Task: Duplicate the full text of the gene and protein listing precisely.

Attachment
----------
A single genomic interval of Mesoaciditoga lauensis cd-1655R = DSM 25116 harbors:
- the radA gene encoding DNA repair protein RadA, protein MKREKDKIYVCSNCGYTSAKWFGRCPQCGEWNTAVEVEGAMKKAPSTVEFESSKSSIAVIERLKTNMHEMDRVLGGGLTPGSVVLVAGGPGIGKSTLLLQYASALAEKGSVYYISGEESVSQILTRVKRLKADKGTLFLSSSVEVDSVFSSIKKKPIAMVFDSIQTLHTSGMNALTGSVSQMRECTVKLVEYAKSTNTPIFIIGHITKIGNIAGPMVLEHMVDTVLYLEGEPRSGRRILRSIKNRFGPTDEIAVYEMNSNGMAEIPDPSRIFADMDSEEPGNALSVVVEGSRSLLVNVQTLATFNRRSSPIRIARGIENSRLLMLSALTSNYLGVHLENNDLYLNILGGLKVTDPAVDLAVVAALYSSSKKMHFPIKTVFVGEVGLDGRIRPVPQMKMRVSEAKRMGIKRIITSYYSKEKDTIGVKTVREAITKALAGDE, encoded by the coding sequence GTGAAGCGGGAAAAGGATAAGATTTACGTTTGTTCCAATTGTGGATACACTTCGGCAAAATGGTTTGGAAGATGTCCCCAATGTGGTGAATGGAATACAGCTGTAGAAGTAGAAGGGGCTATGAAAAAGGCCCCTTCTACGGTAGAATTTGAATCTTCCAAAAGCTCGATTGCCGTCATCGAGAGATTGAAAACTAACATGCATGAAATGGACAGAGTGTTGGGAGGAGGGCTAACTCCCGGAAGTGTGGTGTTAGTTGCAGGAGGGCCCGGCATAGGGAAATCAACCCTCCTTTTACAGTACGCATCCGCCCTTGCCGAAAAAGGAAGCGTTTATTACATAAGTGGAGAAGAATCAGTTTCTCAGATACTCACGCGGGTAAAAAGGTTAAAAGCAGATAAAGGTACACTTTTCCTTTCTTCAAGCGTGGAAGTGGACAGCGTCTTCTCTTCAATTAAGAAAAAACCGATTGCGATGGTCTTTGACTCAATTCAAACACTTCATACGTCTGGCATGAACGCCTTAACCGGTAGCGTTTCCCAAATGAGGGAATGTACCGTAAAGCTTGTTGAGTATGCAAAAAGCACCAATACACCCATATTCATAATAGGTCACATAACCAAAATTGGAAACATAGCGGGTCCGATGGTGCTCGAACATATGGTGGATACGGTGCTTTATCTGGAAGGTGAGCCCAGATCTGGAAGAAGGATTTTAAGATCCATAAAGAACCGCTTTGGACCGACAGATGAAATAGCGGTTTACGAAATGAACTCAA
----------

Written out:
A single genomic interval of Mesoaciditoga lauensis cd-1655R = DSM 25116 harbors:
- the radA gene encoding DNA repair protein RadA, protein MKREKDKIYVCSNCGYTSAKWFGRCPQCGEWNTAVEVEGAMKKAPSTVEFESSKSSIAVIERLKTNMHEMDRVLGGGLTPGSVVLVAGGPGIGKSTLLLQYASALAEKGSVYYISGEESVSQILTRVKRLKADKGTLFLSSSVEVDSVFSSIKKKPIAMVFDSIQTLHTSGMNALTGSVSQMRECTVKLVEYAKSTNTPIFIIGHITKIGNIAGPMVLEHMVDTVLYLEGEPRSGRRILRSIKNRFGPTDEIAVYEMNSNGMAEIPDPSRIFADMDSEEPGNALSVVVEGSRSLLVNVQTLATFNRRSSPIRIARGIENSRLLMLSALTSNYLGVHLENNDLYLNILGGLKVTDPAVDLAVVAALYSSSKKMHFPIKTVFVGEVGLDGRIRPVPQMKMRVSEAKRMGIKRIITSYYSKEKDTIGVKTVREAITKALAGDE, encoded by the coding sequence GTGAAGCGGGAAAAGGATAAGATTTACGTTTGTTCCAATTGTGGATACACTTCGGCAAAATGGTTTGGAAGATGTCCCCAATGTGGTGAATGGAATACAGCTGTAGAAGTAGAAGGGGCTATGAAAAAGGCCCCTTCTACGGTAGAATTTGAATCTTCCAAAAGCTCGATTGCCGTCATCGAGAGATTGAAAACTAACATGCATGAAATGGACAGAGTGTTGGGAGGAGGGCTAACTCCCGGAAGTGTGGTGTTAGTTGCAGGAGGGCCCGGCATAGGGAAATCAACCCTCCTTTTACAGTACGCATCCGCCCTTGCCGAAAAAGGAAGCGTTTATTACATAAGTGGAGAAGAATCAGTTTCTCAGATACTCACGCGGGTAAAAAGGTTAAAAGCAGATAAAGGTACACTTTTCCTTTCTTCAAGCGTGGAAGTGGACAGCGTCTTCTCTTCAATTAAGAAAAAACCGATTGCGATGGTCTTTGACTCAATTCAAACACTTCATACGTCTGGCATGAACGCCTTAACCGGTAGCGTTTCCCAAATGAGGGAATGTACCGTAAAGCTTGTTGAGTATGCAAAAAGCACCAATACACCCATATTCATAATAGGTCACATAACCAAAATTGGAAACATAGCGGGTCCGATGGTGCTCGAACATATGGTGGATACGGTGCTTTATCTGGAAGGTGAGCCCAGATCTGGAAGAAGGATTTTAAGATCCATAAAGAACCGCTTTGGACCGACAGATGAAATAGCGGTTTACGAAATGAACTCAA